Jordan and his agent, David Falk, once took sides against the NBA players’ union in a labor dispute and the star even punched his team’s labor rep, Steve Kerr, now coach of the Golden State Warriors, partly in retaliation for his role in negotiating the players’ contract with the league. James is vice president of the players’ association, and tweeted his unqualified support of his rival’s decision to boycott the NBA champions’ traditional White House visit. Jordan berated teammates, and belittled fans and marginalized both teammates and rivals, while James uses his influence and resources to empower teammates and prop up friends from his old neighborhood in Akron.
When reporters in 1996 asked Jordan to address the use of child workers to make his shoes in Indonesian sweatshops, Jordan said: “I think that’s Nike’s decision to do what they can to make sure everything is correctly done. I don’t know the complete situation. Why should I? I’m trying to do my job.”
Compare Jordan’s indifference to James’ remarks at the 2016 ESPY awards, in which he and fellow NBA stars Chris Paul, Carmelo Anthony and Dwyane Wade, appealed for an end to police violence targeting African-Americans:
“Let’s use this moment as a call to action for all professional athletes to educate ourselves, explore these issues, speak up, use our influence and renounce all violence — and, most importantly, go back to our communities, invest our time, our resources, help rebuild them, help strengthen them, help change them. We all have to do better.”
To be sure, professional athletes, black or otherwise, have never marched in lockstep on political issues. Muhammad Ali, as one example, embraced the title of the “people’s champion” while his contemporary, O.J. Simpson, wanted to create as much distance as he possibly could between himself and his impoverished childhood in a San Francisco housing project. Similarly, the 41-year-old Tiger Woods is every bit as mute as Jordan when it comes to social issues. Still, some measure of what separates LeBron from MJ off-the-court is representative of their generations.
Defining the era: “The Cosby Show” vs. “The Wire”
Growing up in an intact, working-class family, Jordan was a child of the Reagan 80s, when greed was good, and “The Cosby Show” held out the promise to African-Americans of a capitalism that could accommodate them if only they surrendered their anger. When James came of age 20 years later, growing up in a single-parent household, that dream had been foreclosed on for all but a few Blacks.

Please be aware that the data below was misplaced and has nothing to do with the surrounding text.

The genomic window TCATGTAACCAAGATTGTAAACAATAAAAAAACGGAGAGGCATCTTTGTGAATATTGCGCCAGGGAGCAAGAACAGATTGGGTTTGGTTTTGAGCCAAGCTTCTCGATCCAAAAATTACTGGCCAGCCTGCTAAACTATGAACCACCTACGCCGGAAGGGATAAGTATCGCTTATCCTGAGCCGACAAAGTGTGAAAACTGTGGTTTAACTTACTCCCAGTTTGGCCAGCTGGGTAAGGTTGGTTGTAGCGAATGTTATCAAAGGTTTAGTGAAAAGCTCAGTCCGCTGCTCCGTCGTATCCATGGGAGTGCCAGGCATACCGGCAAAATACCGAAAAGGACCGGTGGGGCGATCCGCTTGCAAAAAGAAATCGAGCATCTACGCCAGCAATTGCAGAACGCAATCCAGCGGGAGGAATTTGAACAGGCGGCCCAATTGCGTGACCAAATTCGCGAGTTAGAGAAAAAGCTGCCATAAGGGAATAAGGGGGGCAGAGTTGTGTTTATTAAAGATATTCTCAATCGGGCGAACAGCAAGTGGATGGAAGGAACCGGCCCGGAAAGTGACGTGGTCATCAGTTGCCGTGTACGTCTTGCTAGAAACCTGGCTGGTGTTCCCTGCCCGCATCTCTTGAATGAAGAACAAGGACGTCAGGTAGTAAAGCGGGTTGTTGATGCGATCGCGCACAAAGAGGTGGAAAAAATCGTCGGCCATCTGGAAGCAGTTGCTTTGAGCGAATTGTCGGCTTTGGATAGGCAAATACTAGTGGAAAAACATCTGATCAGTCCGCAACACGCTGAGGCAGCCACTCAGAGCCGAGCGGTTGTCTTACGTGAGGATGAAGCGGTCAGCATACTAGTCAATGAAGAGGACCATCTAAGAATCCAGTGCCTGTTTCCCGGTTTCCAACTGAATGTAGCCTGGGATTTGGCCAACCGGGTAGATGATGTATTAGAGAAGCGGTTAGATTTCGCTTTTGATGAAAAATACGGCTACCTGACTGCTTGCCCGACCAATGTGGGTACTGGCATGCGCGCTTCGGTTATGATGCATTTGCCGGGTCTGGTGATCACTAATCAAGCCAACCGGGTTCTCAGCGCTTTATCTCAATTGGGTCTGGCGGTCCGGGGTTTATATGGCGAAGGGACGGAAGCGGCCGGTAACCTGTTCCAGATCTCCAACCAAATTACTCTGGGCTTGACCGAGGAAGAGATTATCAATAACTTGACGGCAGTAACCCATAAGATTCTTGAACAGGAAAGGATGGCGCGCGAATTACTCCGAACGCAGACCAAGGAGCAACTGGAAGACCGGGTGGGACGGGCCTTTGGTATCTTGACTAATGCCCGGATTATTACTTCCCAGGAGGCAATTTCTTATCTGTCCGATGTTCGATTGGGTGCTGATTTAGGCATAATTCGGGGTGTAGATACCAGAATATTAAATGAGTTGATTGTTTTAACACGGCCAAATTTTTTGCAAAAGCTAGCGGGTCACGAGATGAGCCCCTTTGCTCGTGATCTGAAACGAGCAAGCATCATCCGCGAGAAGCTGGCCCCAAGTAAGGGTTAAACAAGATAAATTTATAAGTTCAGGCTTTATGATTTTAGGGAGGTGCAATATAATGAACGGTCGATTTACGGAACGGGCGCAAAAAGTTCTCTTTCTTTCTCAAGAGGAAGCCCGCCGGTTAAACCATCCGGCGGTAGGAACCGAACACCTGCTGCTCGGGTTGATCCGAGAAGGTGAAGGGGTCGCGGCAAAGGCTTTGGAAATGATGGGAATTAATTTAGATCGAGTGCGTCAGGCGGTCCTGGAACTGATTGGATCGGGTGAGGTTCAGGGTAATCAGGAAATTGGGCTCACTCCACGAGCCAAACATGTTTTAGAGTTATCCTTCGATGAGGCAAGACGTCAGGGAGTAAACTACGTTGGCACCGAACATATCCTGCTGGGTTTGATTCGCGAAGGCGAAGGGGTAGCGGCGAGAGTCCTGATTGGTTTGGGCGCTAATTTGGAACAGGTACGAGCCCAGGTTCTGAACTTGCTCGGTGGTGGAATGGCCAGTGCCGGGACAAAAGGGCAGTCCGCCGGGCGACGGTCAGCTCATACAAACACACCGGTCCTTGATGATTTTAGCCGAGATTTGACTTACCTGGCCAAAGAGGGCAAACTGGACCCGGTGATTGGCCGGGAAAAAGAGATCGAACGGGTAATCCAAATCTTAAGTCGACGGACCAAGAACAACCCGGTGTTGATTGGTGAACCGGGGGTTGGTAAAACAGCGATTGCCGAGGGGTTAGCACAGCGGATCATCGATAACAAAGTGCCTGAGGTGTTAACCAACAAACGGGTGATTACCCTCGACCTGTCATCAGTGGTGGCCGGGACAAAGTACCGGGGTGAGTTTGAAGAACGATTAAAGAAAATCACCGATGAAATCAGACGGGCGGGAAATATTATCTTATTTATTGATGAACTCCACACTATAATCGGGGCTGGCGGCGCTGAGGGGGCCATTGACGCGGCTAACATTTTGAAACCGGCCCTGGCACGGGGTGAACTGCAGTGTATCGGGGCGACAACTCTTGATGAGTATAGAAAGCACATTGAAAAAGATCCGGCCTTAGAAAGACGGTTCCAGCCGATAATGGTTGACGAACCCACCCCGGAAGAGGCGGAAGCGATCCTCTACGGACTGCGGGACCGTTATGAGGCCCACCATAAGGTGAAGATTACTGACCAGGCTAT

The good-paying, unionized jobs in Akron and elsewhere had been shipped overseas; the Clinton administration’s get-tough-on-crime policies were akin to a Biblical plague on African-Americans; gritty dramas like “The Wire” had replaced “The Cosby Show,” shining a light on black neighborhoods as poor, sick, and isolated as ever. Outspoken NFL players like Colin Kaepernick, Michael Bennett, and Marshawn Lynch, and the tennis star Serena Williams, consistently articulate and demonstrate their solidarity with poor and oppressed people, both at home and abroad.
Great plays a fan remembers
For all his athletic accomplishments, however, Jordan has never inspired the same kind of emotional response that James does today. Four years ago, I was at a Silicon Valley bar watching a Miami Heat game when an older white woman sidled up next to me. After a few minutes, the woman mentioned that she was from Cleveland and I assumed that she was one of the many Whites who disliked LeBron for jumping ship, abandoning the Cleveland Cavaliers for the Miami Heat. I don’t remember who the Heat were playing but they they losing and with James leading the charge, they began to mount a comeback.
After a few minutes I realized that the woman sitting next to me was not cheering against LeBron but for him. “I thought you hated LeBron,” I said to her as she stared intently at the television screen
“What ever gave you that idea?” she replied, and began to explain that she was a nurse at a children’s hospital in Cleveland and how the children would just light up when James stopped by, sometimes unexpectedly.
“The only thing I hate about the young man,” she said, as the final horn sounded, “is that he’s not my son.”